Preparing Your Child for Medical Procedures

Approved by the Lineagotica Editorial Board, 03/2016

Listen to the Lineagotica Podcast: Preparing Your Child for Medical Procedures, adapted from this feature.

Doctors may need to perform a variety of medical tests and procedures to learn more about your child's cancer and provide the best treatment. Thinking about and having these procedures can be a major source of anxiety and stress for both children and parents. Fortunately, you can reduce much of the anxiety you and your child feel about procedures by carefully preparing.

Common fears

Children's fears depend on their age and personality, and the procedure:

  • Infants and younger children: They are most afraid of being separated from their parents.

  • Older children: They are most afraid of pain.

  • Teenagers and young adults: They are afraid of pain but embarrassed to admit their fear. They may also be embarrassed about their bodies and worry about privacy during the procedure.

  • Procedures involving needles: Pain is usually the biggest fear.

  • Surgery: Children may be afraid of feeling pain during the surgery itself. They may not understand the "special sleep" associated with general anesthesia. They need to be reassured that you will be there after the surgery. Older children and teenagers may also worry about how their bodies will look after surgery.

It is important that you discuss and acknowledge your child's fears and feelings. Let your child know that his or her fears are normal and that other children feel the same way.

Although most children learn to cope well with procedures, not all children do. This is especially true if your child has a pre-existing fear, such as a fear of needles, or has had a bad experience with a procedure that did not go well. If your child is fearful of a certain procedure, he or she may benefit from working with a child life specialist, psychologist, or psychiatrist.

Why preparation helps

Some parents think they should not tell a child about an upcoming procedure, especially if they anticipate it may hurt. However, children need clear and honest information. If you tell your child that a procedure will not hurt, and then it does, the child may be surprised and confused. Your child may then expect all procedures to hurt and will not believe you if you say otherwise.

Many children can cope with pain, loud machines, or uncomfortable positions if they know when it will happen and how long it will last. Learning this information ahead of time, your child may be able to express what he or she needs to stay calm and bear the unpleasant experience. You may want to explain to your child that unpleasant things have to be done to help him or her get better. But remind your child that this procedure isn’t happening because he or she did anything wrong. A social worker, nurse, child life specialist, or another member of the health care team can help you find the right words to explain the medical procedures to your child.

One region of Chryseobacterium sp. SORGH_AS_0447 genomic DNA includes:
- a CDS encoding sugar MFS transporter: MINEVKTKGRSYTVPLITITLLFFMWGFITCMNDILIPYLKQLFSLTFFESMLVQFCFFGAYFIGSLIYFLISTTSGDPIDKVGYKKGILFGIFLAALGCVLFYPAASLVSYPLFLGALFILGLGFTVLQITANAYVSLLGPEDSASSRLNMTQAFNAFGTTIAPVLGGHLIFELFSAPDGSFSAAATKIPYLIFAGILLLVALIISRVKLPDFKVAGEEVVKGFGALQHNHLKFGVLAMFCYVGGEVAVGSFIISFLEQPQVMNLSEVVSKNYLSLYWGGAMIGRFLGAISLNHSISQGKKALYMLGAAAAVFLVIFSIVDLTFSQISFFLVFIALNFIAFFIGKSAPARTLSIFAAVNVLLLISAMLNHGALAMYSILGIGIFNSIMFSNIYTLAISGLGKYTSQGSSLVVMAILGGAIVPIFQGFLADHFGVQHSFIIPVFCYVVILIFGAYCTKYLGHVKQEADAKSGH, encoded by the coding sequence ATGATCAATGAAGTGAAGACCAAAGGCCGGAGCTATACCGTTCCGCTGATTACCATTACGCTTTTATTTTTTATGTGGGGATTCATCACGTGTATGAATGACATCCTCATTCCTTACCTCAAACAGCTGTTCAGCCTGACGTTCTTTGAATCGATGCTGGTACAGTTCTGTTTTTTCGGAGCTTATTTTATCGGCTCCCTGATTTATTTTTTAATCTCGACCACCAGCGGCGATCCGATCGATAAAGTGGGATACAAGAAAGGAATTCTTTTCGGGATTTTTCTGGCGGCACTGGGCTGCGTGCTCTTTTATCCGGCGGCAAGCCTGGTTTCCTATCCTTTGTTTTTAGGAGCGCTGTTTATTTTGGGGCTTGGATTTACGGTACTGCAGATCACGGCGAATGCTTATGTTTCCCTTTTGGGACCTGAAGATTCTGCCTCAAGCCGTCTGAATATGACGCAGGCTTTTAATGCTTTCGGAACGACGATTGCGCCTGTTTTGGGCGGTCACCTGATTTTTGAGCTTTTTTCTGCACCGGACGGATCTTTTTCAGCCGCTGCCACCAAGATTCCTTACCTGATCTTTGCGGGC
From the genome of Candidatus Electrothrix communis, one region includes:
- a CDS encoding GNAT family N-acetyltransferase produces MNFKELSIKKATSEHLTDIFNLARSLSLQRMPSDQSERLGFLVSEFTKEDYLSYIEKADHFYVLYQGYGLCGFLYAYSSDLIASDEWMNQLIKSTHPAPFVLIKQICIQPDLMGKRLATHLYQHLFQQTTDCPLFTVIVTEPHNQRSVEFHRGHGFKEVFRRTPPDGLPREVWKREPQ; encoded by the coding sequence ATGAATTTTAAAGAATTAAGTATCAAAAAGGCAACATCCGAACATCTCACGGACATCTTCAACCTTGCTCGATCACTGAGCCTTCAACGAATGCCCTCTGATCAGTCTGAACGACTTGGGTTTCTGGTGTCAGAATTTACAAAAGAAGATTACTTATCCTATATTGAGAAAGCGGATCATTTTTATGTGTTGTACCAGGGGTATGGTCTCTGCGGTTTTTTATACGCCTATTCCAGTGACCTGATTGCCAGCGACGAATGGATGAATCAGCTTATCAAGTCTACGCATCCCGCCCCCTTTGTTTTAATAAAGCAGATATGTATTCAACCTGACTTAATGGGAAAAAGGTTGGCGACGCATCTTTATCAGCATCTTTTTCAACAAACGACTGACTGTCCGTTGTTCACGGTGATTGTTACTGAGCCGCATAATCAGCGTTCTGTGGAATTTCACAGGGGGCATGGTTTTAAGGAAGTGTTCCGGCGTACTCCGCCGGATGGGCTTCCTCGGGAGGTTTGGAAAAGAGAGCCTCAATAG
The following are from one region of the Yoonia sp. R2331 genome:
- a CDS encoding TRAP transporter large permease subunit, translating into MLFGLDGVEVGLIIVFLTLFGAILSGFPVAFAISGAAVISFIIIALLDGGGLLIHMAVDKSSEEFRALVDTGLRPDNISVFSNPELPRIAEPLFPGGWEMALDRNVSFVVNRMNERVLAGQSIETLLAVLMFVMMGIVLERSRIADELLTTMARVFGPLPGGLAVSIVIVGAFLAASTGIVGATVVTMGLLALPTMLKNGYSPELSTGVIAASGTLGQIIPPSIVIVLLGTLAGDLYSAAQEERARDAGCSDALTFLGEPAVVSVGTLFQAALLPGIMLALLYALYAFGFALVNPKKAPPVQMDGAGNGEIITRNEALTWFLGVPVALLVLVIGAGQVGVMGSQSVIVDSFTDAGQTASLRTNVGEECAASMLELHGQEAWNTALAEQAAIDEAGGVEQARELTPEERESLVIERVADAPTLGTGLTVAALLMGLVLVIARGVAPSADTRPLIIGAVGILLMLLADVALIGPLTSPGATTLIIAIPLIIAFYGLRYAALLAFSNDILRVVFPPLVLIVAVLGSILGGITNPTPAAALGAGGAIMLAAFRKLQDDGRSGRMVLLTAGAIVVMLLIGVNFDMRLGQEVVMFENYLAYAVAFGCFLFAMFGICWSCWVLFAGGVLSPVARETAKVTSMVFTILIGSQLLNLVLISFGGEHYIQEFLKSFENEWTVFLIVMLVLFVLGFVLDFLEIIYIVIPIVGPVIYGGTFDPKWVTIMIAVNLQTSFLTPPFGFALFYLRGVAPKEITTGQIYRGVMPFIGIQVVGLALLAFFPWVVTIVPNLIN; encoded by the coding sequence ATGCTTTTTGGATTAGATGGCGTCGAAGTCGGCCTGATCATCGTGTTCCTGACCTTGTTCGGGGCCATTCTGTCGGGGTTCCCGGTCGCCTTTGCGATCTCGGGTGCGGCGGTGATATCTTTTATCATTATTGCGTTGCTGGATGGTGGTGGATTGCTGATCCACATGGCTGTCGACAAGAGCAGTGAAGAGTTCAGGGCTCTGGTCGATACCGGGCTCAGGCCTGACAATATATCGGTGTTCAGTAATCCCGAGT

Preparing yourself

It is natural for you to be upset if your child is in pain or scared. Learn about the procedure and prepare yourself emotionally. Knowing what to expect will help you stay calm and allow you to better comfort and support your child.

Find out the details of the procedure by asking:

  • Who will perform it?

  • How long should it last?

  • What kind of sedation or anesthesia will be provided?

  • Which parts of the procedure may be painful or frightening for your child?

  • What measures will be taken to control his or her discomfort?

  • How can you best prepare your child to be relaxed?

  • Will you be able to stay with your child?

Preparing your child

Children older than age 2 should be given as much information about the procedure as they ask for. But gear your discussions to your child's age and level of understanding.

Below are suggestions for making sure your child knows what to expect:

  • Be honest and open. But avoid graphic or overly frightening descriptions.

  • Prepare his or her senses. Address what the child will see, smell, hear, taste, or touch during the procedure.

  • Encourage questions. But look for signals that your child has received enough information, such as changing the subject or expressing a lack of interest in talking.

  • Ask about preadmission programs. These hospital-provided programs allow children and families to learn about the procedure and the equipment that will be used. You can also ask a nurse or social worker to explain the procedure to your child.